Study objective-To investigate whether residents in the vicinity of the Sea Empress tanker spill suffered an increase in self reported physical and psychological symptoms, which might be attributable to exposure to crude oil.
Design-Retrospective cohort study ; postal questionnaire including demographic details, a symptom checklist, beliefs about health effects of oil and the Hospital Anxiety and Depression and SF-36 mental health scales.
Setting-Populations living in four coastal towns on the exposed south Pembrokeshire coast and two control towns on the unexposed north coast.
Patients-539 exposed and 550 unexposed people sampled at random from the family health services authority age-sex register who completed questionnaires.
Main results-Adjusted odds ratios for self reported physical symptoms ; scores on the Hospital Anxiety and Depression and SF-36 mental health scales, in 1089 people who responded out of a possible 1585 (69%). Conclusions-Living in areas exposed to the crude oil spillage was significantly associated with higher anxiety and depression scores, worse mental health ; and self reported headache (odds ratio=2.35,95% CI 1.56,3.55), sore eyes (odds ratio=1.96,95% CI 1.06,3.62), and sore throat (odds ratio=1.70,95% CI 1.12,2.60) after adjusting for age, sex, smoking status, anxiety, and the belief that oil had affected health.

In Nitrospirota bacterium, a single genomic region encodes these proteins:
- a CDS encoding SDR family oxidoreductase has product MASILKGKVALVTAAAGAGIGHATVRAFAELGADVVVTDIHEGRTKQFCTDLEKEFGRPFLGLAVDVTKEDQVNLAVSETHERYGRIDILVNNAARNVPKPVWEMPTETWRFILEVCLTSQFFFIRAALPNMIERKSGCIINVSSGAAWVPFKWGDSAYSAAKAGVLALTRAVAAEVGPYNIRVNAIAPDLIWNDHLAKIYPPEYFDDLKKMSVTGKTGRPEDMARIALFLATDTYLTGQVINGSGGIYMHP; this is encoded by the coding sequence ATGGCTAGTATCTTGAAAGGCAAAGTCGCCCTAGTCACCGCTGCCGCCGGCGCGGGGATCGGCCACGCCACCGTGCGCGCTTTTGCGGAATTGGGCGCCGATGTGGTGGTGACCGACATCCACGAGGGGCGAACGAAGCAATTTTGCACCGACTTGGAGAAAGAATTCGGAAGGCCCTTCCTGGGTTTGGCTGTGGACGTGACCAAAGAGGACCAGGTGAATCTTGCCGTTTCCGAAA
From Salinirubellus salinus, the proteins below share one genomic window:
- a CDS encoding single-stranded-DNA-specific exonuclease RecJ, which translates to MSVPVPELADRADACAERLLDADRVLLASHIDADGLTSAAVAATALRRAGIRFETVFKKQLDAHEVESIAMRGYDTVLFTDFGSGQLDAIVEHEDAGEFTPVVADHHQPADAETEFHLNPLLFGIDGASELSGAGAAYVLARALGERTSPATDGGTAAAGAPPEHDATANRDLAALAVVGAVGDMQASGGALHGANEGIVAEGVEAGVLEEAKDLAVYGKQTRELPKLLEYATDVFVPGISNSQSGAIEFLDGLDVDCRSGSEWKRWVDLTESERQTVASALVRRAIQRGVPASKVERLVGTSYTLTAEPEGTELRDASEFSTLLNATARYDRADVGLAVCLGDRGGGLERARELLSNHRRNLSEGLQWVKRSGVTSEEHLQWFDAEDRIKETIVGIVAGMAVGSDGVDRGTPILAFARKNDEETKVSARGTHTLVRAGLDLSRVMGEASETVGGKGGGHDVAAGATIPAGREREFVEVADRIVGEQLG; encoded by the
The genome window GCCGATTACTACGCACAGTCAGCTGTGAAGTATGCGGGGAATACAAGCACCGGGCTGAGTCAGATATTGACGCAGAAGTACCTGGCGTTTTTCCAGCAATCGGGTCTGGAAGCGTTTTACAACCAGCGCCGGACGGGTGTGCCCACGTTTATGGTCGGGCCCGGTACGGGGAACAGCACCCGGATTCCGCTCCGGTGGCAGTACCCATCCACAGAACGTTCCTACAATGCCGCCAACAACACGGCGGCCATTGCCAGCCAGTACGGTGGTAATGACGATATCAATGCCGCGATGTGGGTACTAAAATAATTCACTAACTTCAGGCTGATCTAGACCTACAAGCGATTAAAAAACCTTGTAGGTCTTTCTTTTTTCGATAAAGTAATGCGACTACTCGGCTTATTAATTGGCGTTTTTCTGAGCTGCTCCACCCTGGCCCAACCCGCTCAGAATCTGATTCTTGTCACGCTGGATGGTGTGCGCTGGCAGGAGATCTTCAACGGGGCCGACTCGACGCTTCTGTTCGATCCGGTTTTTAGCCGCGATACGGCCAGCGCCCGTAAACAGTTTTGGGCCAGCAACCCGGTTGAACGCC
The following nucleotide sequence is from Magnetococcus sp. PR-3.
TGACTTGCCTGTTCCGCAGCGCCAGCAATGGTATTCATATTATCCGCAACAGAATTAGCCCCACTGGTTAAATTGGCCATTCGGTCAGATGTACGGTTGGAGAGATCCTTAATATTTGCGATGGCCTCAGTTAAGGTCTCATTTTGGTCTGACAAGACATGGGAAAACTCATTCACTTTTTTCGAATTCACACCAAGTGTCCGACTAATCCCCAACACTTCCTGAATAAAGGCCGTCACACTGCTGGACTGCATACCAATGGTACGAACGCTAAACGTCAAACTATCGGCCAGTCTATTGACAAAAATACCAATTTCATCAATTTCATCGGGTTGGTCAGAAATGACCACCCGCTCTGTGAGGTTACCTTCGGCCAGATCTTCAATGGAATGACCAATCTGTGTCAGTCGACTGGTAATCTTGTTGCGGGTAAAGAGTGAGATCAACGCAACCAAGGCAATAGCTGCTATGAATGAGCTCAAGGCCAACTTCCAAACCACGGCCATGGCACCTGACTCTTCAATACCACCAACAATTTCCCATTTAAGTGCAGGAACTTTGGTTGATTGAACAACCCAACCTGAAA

People living in exposed areas reported higher rates of physical and psychological symptoms than control areas. (...)
Mots-clés Pascal : Déversement pétrole, Bateau, Mer, Exposition, Santé et environnement, Morbidité, Bien être psychologique, Santé, Epidémiologie, Facteur risque, Toxicité, Homme, Pays de Galles, Grande Bretagne, Royaume Uni, Europe, Santé physique
Mots-clés Pascal anglais : Oil spill, Boat, Sea, Exposure, Health and environment, Morbidity, Psychological well being, Health, Epidemiology, Risk factor, Toxicity, Human, Wales, Great Britain, United Kingdom, Europe
Notice produite par :
Inist-CNRS - Institut de l'Information Scientifique et Technique
Cote : 99-0227665
Code Inist : 002B30A02A. Création : 16/11/1999.